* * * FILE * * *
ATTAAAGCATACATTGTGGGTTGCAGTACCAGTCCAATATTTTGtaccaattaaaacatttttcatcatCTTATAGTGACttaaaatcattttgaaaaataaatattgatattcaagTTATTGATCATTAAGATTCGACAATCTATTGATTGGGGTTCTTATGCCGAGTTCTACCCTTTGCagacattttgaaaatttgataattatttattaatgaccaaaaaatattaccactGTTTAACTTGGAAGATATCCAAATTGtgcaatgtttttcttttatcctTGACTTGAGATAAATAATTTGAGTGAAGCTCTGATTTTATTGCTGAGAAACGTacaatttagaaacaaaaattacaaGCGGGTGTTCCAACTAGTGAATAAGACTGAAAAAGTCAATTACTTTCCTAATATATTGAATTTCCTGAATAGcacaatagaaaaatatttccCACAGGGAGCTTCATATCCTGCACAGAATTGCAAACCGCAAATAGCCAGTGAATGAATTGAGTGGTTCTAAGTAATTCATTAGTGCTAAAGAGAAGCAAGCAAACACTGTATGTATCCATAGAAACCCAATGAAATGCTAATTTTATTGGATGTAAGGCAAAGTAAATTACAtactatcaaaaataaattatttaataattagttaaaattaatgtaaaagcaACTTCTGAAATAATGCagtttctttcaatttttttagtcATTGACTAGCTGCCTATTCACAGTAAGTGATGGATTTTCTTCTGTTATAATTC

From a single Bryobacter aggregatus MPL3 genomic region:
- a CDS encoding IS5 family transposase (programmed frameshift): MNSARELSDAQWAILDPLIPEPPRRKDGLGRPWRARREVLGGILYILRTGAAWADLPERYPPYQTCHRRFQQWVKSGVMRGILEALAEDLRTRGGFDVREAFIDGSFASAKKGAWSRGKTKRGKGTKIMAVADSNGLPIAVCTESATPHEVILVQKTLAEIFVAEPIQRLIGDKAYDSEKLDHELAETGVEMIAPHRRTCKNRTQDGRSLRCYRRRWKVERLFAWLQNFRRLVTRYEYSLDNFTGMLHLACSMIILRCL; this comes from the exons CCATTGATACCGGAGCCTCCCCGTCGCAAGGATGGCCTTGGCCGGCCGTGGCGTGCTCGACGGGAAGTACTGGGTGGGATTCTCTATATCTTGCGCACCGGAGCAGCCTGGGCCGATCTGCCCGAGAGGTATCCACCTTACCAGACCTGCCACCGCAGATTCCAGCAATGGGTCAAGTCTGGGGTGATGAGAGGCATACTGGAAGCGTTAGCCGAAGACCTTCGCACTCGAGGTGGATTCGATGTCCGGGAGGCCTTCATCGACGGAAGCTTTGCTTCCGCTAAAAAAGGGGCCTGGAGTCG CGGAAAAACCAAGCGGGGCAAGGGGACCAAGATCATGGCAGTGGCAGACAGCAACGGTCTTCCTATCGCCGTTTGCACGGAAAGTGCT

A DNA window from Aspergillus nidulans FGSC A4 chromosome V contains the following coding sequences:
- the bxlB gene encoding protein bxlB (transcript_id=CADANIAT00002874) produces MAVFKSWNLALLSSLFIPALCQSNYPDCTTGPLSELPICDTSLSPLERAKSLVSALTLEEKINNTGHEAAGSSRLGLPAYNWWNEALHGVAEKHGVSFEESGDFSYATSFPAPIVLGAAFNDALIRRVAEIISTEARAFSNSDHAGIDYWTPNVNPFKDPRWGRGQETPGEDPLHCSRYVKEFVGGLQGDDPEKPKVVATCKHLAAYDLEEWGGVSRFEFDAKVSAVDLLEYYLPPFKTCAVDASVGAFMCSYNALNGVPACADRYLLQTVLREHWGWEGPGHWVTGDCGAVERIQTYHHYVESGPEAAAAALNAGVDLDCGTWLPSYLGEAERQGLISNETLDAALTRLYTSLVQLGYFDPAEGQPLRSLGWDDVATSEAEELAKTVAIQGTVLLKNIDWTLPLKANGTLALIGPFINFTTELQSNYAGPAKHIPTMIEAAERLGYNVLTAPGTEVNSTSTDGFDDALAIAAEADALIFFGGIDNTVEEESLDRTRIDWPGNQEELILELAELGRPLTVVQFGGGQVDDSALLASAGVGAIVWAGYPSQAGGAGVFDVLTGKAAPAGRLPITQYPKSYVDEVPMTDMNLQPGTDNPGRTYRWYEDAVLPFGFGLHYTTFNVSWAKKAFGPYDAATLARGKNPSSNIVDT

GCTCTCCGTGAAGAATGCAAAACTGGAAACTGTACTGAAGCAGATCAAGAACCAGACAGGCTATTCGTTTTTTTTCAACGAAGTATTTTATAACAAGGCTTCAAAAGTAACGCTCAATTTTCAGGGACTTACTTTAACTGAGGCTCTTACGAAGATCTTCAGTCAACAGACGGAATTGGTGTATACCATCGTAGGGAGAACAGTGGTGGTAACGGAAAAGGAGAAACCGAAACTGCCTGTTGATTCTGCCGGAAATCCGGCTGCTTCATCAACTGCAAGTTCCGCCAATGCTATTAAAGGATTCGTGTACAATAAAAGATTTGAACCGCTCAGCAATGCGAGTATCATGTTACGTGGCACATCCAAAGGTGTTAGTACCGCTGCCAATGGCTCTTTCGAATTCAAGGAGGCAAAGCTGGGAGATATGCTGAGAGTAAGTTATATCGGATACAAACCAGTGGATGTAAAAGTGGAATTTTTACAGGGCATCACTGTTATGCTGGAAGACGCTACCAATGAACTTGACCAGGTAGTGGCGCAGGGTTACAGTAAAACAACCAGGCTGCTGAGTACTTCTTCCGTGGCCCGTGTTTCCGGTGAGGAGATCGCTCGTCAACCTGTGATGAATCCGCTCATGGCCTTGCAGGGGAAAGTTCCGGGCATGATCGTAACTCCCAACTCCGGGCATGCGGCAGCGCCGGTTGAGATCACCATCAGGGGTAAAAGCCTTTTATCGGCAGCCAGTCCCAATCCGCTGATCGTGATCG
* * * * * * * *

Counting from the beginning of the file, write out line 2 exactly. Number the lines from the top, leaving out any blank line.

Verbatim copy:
From a single Bryobacter aggregatus MPL3 genomic region: